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Saturday, October 22, 2016

U.S. Withdraws Staff From Yemen Over Qaeda Alert

U.S. Withdraws Staff From Yemen Over Qaeda Alert

WASHINGTON, District of Columbia (AFP) – The United States and its allies pulled diplomats out of Yemen and stepped up security at missions across the Middle East amid fears of an imminent Al-Qaeda attack.

Washington has closed 19 embassies and consulates in the Middle East and Africa, citing intercepted communications among militants, reportedly including an attack order from Al-Qaeda leader Ayman al-Zawahiri.

While the closures span cities across the Arab world, the focus of concern has been Yemen, where American forces are fighting a drone war against Al-Qaeda’s powerful regional affiliate.

U.S. President Barack Obama, appearing on a late-night comedy show Tuesday, said his administration was taking “every precaution” but that Americans should not panic.

“If people are paying attention, checking with the State Department or embassy, going on the website before you travel, find out what kind of precautions you should be taking, then I think it still makes sense for people to take vacations,” he said.

“They just have to make sure that they’re doing so in a prudent way.”

The Yemeni government, however, issued a strong response to the diplomatic withdrawal, saying it recognized the safety fears but that the pullout “serves the interests of the extremists.”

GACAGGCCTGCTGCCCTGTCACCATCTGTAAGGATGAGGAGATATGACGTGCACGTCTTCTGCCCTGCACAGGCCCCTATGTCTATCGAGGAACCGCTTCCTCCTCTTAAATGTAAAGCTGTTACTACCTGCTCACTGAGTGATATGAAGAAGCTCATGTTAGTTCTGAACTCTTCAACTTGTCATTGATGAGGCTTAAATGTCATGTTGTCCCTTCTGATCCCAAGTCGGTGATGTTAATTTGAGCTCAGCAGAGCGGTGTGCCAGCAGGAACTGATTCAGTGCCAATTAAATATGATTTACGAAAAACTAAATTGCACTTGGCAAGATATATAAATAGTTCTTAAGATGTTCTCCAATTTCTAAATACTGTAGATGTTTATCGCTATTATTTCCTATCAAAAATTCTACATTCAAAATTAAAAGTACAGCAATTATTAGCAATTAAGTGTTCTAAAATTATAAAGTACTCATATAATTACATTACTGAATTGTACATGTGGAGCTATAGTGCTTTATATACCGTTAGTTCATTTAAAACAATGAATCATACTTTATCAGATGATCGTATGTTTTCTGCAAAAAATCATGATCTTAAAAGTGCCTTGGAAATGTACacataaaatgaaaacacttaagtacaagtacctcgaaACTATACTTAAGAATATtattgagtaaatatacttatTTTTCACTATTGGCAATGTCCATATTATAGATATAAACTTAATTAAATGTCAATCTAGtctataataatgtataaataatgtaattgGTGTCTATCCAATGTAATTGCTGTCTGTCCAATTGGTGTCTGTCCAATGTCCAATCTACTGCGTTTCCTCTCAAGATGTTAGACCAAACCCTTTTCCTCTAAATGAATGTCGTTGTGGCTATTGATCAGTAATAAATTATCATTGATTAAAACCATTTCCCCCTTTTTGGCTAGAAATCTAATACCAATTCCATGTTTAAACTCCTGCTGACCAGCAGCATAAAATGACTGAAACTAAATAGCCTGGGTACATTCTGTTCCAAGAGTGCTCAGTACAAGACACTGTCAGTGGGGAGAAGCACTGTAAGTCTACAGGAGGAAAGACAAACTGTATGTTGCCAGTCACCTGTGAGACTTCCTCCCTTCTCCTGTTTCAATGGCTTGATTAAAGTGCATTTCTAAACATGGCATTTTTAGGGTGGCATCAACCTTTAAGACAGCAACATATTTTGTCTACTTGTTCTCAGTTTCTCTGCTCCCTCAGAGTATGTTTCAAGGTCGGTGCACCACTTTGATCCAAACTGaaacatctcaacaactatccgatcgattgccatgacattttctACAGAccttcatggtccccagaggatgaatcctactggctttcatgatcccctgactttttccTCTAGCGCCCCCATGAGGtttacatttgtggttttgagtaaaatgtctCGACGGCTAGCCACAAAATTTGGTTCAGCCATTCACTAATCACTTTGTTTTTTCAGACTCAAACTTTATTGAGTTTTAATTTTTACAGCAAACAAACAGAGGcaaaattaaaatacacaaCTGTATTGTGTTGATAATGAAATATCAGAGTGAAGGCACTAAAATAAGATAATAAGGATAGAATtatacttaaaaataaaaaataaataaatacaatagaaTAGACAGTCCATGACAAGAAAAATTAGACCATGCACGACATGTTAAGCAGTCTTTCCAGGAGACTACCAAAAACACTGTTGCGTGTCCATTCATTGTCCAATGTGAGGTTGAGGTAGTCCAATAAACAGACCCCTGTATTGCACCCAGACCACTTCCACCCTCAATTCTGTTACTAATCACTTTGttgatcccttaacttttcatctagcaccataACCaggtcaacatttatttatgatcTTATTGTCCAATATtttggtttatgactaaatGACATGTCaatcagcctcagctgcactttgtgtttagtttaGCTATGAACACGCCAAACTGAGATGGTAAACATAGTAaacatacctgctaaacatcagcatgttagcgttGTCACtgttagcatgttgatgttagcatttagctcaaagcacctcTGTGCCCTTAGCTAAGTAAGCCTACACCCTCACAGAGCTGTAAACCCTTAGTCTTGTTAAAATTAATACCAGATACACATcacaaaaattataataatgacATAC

Such a step “undermines the exceptional cooperation between Yemen and the international alliance against terrorism,” the foreign ministry in Sanaa said.

Local authorities had “taken all necessary precautions to ensure the safety and security of foreign missions,” it stressed.

Some 75 non-essential staffers at the U.S. embassy in Sanaa exited on a military plane, an American official told AFP on condition of anonymity.

The plane, accompanied by a support aircraft, flew to the U.S. air base in Ramstein, Germany, the official said.

State Department spokeswoman Jen Psaki said the 19 offices are closed to the public, but they continue to provide emergency U.S. citizen services.

“They are instructed to close for normal operations through Saturday, August 10,” she added, noting that some staff would remain.

“This decision and the announcement this morning was based on a response to an immediate specific threat.”

The State Department warned U.S. citizens not to travel to Yemen and strongly urged any already there to leave “immediately.”

The Pentagon said it still had personnel on the ground “to support the U.S. State Department and monitor the security situation.”

U.S. ally Britain, meanwhile, announced the temporary withdrawal of all personnel from its embassy in Yemen, saying it would remain closed “until staff are able to return.”

France and Germany have also closed their missions and other European countries have taken extra precautions. Belgium, Italy and the Netherlands advised their citizens to leave.

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